Physio2 final pt 4(adrenal)

nibbs06's version from 2015-12-12 04:44


Question Answer
Mineralocorticoids are found in the (layer) Zona Glomerulosa of the cortex
Glucocorticoids are found in the (layer) Zona Fasciculata of the cortex
DHEA & Androsteindione are found in the (layer) Zona Reticularis of the cortex
Pregnenolone is made from cholesterol via (enzyme) Side Chain Cleavage Enzyme
What enzyme is exclusive to the zona glomerulosa? Aldosterone Synthase
Which enzyme isn't found in the Glomerulosa, but found in all the other layers? 17-a-Hydroxylase
What will be the outcome if a patient has a mutation in the enzyme that produces cortisol & aldosterone (21-a-Hydroxylase) Since cortisol regulates all of the hormones being released from the cortex, then if it's missing, it will not be able to feedback & inhibit the androgens (aldosterone is already not being produced), & in females this can cause masculinization.
Besides the androgens, the main regulator of the adrenal cortex hormones is ACTH
Which part of the hypothalamus secretes corticotrophin releasing hormone? Paraventricular Nucleus
What is the main feedback loop for ACTH regulation? Cortisol release goes to the Anterior Pituitary to inhibit ACTH release (Short-Loop)
POMC gets cleaved in the Anterior Pituitary
What is CEH regulated by & what does it do? ACTH binds and activates PKA, which will activate/phosphorylate CEH, located in a lipid droplet, to convert Cholesteryl-Esters into Cholesterol, converting it to Pregnenolone in the mitochondria in the presence of SCC
Cholesterol based hormones differ in release, compared to other hormones in that they are not stored nor are they in vesicles, they just get synthesized and leave
ACTH is released in a _________ fashion Pulsatile
Cortisol dumps glucose into the blood by (3 ways) Gluconeogenesis, increasing appetite and increasing lipolysis
What are the 2 main factors that stimulate aldosterone release? Plasma K+ levels & the Renin-Angiotensin-System (minor stimulation is ACTH)
What are the 3 effects of aldosterone? Decreases Na excretion, Decreases h2o excretion & it increases K+ excretion; (increase plasma [Na], causing h2o to follow & decrease [K] in the plasma)
The feedback to the adrenals for aldosterone is the decreasing [K+] in the plasma
What receptors do steroid hormones use & what's their function and uniqeness? Nuclear Receptors; they change the expression of downstream genes & all of the steroid-receptors work the same.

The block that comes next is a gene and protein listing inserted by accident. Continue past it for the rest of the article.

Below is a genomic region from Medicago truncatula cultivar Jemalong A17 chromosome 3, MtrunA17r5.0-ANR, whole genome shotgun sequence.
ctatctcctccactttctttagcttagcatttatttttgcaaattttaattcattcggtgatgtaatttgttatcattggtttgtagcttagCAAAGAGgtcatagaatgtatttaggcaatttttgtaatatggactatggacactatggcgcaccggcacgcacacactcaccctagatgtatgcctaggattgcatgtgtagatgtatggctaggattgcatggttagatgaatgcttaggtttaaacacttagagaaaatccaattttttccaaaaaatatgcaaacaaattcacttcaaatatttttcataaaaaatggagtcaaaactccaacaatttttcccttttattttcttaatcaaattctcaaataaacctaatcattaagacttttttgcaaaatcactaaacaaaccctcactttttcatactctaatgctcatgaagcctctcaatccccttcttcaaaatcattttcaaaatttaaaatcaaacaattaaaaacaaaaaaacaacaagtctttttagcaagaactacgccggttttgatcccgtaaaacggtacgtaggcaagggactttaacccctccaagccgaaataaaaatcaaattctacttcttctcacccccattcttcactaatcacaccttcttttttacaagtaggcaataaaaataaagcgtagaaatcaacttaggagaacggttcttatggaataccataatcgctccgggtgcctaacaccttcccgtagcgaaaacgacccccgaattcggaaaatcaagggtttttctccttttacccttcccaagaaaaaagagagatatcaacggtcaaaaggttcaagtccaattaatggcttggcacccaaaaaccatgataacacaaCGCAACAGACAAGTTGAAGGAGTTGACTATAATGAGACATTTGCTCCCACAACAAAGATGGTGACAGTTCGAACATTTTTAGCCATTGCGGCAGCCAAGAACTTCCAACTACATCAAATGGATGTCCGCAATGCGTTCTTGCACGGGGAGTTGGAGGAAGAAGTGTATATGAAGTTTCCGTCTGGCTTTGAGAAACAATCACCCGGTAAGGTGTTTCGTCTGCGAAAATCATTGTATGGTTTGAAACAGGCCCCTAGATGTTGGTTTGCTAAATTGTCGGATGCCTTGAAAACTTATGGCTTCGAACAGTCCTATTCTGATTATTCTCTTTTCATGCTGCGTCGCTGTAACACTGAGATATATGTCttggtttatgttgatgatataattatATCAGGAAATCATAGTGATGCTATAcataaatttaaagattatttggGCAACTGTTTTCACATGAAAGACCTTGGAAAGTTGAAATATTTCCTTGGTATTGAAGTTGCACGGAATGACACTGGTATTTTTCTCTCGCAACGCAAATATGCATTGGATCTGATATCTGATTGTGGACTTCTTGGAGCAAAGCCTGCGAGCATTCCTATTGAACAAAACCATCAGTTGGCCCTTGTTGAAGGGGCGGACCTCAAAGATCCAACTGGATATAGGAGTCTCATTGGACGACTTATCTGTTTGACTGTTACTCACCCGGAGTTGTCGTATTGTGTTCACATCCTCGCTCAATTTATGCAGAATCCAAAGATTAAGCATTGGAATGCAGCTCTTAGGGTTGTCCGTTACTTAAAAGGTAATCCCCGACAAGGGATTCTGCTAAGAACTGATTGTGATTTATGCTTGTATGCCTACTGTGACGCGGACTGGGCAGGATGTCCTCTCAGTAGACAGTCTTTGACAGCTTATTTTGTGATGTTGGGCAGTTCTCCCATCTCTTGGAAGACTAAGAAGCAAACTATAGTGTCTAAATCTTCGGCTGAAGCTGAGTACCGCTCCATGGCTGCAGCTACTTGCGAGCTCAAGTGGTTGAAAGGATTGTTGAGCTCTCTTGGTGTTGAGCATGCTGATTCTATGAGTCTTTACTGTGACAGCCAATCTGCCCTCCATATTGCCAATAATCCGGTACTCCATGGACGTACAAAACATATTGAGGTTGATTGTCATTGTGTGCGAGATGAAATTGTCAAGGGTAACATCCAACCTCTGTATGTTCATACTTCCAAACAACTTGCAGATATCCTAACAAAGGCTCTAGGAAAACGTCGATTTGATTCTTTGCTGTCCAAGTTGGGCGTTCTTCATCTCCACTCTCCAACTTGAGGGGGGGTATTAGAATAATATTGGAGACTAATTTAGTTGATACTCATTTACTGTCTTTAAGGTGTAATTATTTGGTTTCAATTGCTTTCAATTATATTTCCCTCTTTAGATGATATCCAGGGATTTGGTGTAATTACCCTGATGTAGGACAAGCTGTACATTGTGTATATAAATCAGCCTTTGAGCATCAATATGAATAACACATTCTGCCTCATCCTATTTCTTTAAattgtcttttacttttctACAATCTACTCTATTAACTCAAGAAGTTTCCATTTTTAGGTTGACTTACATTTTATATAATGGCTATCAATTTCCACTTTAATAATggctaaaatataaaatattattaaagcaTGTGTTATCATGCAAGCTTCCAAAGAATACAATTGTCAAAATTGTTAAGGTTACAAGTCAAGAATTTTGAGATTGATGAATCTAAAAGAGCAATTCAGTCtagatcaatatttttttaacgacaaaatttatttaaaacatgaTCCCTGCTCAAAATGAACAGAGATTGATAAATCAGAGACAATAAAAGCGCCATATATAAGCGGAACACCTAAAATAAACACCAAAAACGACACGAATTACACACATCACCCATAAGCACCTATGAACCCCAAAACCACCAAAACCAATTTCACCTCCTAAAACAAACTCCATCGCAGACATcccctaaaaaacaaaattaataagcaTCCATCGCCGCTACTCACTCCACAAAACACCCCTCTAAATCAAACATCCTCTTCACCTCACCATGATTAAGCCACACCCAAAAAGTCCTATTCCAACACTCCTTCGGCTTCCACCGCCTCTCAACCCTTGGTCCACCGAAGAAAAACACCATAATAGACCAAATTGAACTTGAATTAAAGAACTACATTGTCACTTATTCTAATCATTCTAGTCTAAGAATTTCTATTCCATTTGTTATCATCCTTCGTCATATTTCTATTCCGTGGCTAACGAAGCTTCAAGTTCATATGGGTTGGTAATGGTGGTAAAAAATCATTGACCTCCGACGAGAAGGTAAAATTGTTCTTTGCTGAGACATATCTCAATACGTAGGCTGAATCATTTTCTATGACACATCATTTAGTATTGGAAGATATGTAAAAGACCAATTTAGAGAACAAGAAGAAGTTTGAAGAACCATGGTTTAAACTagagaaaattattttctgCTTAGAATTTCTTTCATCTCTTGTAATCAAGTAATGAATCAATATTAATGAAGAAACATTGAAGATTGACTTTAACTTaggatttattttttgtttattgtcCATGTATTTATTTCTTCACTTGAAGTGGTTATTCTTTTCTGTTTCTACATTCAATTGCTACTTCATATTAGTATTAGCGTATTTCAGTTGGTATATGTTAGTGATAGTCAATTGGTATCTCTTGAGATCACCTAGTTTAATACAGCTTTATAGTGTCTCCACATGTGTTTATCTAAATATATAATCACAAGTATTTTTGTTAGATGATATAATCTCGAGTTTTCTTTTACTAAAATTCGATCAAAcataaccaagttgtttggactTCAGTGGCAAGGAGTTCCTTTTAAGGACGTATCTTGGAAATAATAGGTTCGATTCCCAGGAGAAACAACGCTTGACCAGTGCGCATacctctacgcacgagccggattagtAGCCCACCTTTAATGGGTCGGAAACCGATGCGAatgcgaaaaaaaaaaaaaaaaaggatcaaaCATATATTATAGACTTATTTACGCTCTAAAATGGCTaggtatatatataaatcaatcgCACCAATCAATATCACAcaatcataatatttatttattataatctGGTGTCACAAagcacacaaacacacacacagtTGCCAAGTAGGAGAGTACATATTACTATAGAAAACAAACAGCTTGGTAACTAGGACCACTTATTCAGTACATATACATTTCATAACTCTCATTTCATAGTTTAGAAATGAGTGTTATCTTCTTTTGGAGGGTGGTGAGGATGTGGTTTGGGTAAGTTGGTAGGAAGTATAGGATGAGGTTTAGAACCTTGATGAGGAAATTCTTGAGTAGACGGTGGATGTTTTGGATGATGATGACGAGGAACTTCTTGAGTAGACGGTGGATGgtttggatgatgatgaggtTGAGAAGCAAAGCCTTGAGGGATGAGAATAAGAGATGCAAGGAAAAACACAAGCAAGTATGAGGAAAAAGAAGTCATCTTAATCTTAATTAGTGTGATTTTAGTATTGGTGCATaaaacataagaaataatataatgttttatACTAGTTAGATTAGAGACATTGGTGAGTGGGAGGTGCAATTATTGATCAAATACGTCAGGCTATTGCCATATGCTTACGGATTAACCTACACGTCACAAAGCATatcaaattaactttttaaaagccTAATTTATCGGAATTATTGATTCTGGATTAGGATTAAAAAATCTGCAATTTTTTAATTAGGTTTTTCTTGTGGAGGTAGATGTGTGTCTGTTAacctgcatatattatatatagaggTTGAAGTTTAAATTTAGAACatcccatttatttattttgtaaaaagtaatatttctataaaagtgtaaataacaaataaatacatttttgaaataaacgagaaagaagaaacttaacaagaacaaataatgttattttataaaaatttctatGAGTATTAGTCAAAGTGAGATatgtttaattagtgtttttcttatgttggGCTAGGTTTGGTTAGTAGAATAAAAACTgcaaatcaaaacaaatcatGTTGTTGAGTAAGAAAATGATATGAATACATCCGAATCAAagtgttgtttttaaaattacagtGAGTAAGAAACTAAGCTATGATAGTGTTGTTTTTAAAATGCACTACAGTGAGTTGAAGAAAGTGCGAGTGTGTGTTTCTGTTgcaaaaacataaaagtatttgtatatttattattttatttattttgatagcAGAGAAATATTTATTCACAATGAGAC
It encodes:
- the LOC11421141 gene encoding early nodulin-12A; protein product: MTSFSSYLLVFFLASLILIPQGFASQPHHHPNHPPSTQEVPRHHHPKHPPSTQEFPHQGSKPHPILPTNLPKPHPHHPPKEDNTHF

What's the importance of 11B-Hydroxysteroid Dehydrogenase-2? [Cortisol] is MUCH higher than [aldosterone] & it can bind to aldosterone-receptors. So in areas where aldosterone is absolutely required(kidney), 11B-HSD2 converts cortisol into cortisone(inactive)
Some adipose tissue expand & some contract, in the "remodeling effect" by cortisol, what's the likely reason? Different areas with different ratios of 11B-HSD-1 & 11B-HSD-2
Where are the catecholamines receptors located? Cell Surface
Epinephrine is almost exclusively released only from the Adrenal medulla
The difference between Epi & NorE on their target cells is that Epi is released by adrenal medually & its target cells are far way while NorE is released by Symp. Neuron AT the point of their target cells.
During hypoglycemia, what is released quickly and then inhibited quickly (quick rise & fall)? Epinephrine (some NorE)
The net effect of catecholamines on energy metabolism is similar to (2) Glucagon & Cortisol; dump glucose into the blood
Glycogenolysis in skeletal muscle occurs due to _________ & it will break it down into _________ & _________ Epinephrine breaks glycogen down into lactate & pyruvate, which go to the liver to become glucose
When epinephrine is released, what happens to insulin action and release? Insulin action & release is supressed in the presence of epinephrine
Epi's effects, geographically, are global & they re-adapt the body for emergency situations
Which adrenergic receptor is the only one to use PLC, instead of cAMP? alpha-1 adrenergic
Which adrenergic receptor is responsible for increasing arteriolar dilation(muscle)? Beta
Which adrenergic receptor is responsible for arteriolar vasoconstriction(splanchnic, renal, cutaneous & genital)? Alpha Adrenergic
Which adrenergic receptor does Epinephrine bind to more often? Beta
Which adrenergic receptor does Noepinephrine bind to more often? alpha
alpha-1 adrenergic receptor is responsible for smooth muscle contraction
In the ephinephrine signaling pathway, which molecule is credited to have a global effect on the body? PKA
What's the significance of measuring VMA or Metanephrine? Since Epi has a very short half-life, we cannot measure it, & instead we measure the break-down products (VMA & Metanephrine)
Primary adrenal insufficiency is defined as Primary Addison's, where not enough glucocorticoids are being secreted due to a problem in the adrenal cortex
Secondary adrenal insufficiency is defined as Secondary Addison's, where not enough ACTH is being produced, which causes insufficient release of cortisoll from the adrenals
Primary adrenal insufficiency is defined as Tertiary Addison's, where not enough CRH is being produced, which prevents the release of ACTH & ultimately preventing the release of cortisol
What are the 4 physiological consequences of adrenal insufficiency? Hypoglycemia, Hypotension, Hyperkalemia & Hyperpigmentation
Pheochromocytoma is The over production of catecholamines